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Able to talk of Euclid, and correct
Both him and Archimede ; damn Archytas,
The noblest engineer that ever was :
Control Ctesibius, overbearing us
With mistook names, out of Vitruvius;
Drawn Aristotle on us, and thence shown
How much Architectonice is your own;
Whether the building of the stage, or scene,
Or making of the properties it mean,
Vizors, or antics; or it comprehend
Something your sir-ship doth not yet intend.
By all your titles, and whole style at once,
Of tireman,7 mountebank, and Justice Jones,
I do salute you : are you fitted yet ?
of these

express your place, or wit ?
Or are you so ambitious ’bove your peers,
You'd be an Assinigo by your ears ?
Why much good do't you ; be what part you will,

; You'll be, as Langley said, “ an Inigo still," What makes your wretchedness to bray so loud In town and court ? are you grown rich and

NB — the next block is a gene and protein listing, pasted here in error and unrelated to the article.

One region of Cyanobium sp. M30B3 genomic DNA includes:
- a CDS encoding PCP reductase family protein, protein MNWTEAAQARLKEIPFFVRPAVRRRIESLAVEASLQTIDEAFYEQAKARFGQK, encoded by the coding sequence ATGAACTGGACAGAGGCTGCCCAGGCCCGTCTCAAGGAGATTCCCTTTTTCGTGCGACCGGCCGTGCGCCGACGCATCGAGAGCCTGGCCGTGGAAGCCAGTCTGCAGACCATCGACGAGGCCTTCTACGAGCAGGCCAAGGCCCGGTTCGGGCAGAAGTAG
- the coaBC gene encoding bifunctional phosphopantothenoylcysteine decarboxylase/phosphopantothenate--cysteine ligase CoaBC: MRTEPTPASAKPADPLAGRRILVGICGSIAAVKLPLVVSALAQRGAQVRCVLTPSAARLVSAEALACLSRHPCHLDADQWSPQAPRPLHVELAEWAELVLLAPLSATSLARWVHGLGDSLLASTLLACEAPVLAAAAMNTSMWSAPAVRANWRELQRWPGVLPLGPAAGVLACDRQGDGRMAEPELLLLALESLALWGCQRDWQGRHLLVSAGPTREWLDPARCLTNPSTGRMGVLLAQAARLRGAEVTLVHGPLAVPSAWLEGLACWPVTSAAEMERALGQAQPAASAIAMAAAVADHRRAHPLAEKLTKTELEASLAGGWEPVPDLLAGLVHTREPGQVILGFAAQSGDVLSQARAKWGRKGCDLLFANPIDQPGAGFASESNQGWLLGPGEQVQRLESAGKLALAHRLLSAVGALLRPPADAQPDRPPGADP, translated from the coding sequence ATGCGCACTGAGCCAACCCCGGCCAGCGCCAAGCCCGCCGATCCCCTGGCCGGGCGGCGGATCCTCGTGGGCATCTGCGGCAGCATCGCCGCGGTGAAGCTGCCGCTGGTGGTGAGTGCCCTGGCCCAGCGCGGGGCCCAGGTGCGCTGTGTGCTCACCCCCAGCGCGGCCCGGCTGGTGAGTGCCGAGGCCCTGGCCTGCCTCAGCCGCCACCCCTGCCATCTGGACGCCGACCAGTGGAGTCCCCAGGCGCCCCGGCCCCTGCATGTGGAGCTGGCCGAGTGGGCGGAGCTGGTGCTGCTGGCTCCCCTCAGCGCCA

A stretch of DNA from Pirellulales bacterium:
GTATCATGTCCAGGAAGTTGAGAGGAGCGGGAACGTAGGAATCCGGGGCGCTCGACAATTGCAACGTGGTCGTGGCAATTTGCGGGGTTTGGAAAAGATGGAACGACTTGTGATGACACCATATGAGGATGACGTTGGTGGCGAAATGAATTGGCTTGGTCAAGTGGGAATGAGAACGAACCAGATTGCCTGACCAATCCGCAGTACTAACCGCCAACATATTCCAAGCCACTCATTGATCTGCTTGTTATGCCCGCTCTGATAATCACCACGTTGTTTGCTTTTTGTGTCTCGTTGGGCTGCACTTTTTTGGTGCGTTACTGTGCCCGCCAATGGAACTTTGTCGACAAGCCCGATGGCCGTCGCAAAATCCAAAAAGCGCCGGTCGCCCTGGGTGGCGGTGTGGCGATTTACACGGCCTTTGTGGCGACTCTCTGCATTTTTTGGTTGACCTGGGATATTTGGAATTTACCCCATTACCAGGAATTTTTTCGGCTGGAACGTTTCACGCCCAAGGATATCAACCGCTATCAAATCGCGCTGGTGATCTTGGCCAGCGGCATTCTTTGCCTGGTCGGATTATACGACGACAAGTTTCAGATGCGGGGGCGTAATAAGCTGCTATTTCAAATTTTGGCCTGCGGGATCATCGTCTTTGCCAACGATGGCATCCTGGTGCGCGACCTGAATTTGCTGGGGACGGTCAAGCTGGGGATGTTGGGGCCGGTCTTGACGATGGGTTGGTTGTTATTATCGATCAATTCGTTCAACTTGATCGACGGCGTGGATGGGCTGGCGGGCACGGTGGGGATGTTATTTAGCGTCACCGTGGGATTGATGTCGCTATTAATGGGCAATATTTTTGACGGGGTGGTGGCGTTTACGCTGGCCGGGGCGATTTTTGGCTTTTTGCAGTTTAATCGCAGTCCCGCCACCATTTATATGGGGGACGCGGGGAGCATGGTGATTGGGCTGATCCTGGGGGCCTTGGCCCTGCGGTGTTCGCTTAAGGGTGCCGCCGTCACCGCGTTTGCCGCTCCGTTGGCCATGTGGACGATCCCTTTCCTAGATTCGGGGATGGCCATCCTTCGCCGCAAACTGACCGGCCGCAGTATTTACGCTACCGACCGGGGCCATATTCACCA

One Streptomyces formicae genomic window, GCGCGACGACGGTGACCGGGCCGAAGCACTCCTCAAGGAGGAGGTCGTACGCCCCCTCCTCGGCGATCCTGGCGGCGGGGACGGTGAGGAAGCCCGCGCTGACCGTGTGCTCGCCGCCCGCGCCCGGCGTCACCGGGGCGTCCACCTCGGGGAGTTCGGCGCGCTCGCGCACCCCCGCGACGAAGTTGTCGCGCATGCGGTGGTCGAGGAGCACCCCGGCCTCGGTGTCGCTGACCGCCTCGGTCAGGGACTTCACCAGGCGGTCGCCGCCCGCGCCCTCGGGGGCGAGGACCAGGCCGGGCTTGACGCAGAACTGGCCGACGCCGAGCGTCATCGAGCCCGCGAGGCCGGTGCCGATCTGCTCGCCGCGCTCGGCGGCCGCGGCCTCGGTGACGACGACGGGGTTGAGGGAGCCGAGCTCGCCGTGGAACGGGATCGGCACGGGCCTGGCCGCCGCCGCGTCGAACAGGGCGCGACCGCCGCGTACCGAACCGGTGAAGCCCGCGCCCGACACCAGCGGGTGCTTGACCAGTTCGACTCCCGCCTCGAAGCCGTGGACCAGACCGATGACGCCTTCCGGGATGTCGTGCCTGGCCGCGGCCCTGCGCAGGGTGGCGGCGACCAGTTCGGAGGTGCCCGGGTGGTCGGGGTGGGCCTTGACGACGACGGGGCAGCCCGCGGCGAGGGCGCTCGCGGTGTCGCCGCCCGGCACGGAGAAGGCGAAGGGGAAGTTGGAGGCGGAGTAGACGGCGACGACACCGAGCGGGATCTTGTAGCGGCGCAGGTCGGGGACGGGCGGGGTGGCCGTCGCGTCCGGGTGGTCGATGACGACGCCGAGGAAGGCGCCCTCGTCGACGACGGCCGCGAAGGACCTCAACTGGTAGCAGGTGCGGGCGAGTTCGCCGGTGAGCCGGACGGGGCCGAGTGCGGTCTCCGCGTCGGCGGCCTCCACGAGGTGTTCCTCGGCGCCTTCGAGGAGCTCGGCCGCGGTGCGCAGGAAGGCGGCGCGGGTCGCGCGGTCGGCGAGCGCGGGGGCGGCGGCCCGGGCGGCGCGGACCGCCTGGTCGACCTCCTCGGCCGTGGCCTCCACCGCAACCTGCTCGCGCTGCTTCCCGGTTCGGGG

proud ?


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Inigo Jones, which immerliately follow, were first printed by Whalley from copies in the possession of Vertue. – B. That some part of this may have proceeded from Jonson, I am not prepared to question ; but it has assurerily been much corrupted or interpolated. The fifth line could not be written by our poet, who was much too good a judge of accent to give this for a verse. - G.

87 A contemptuous title, as if Jones had taken a tirewoman's part.

Your trappings will not change you, change

your mind; No velvet suit you wear will alter kind. A wooden dagger is a dagger of wood, Nor gold, nor ivory haft can make it good. What is the cause you pomp it so, I ask ? And all men echo, you have made a masque. I chime that too, and I have met with those That do cry up the machine, and the shows; The majesty of Juno in the clouds, And peering forth of Iris in the shrouds; The ascent of lady Fame, which none could spy, Not they that sided her, dame Poetry, Dame History, dame Architecture too, And goody Sculpture, brought with much ado To liold her up: O shows, shows, mighty shows! The eloquence of masques ! what need of prose Or verse, or prose,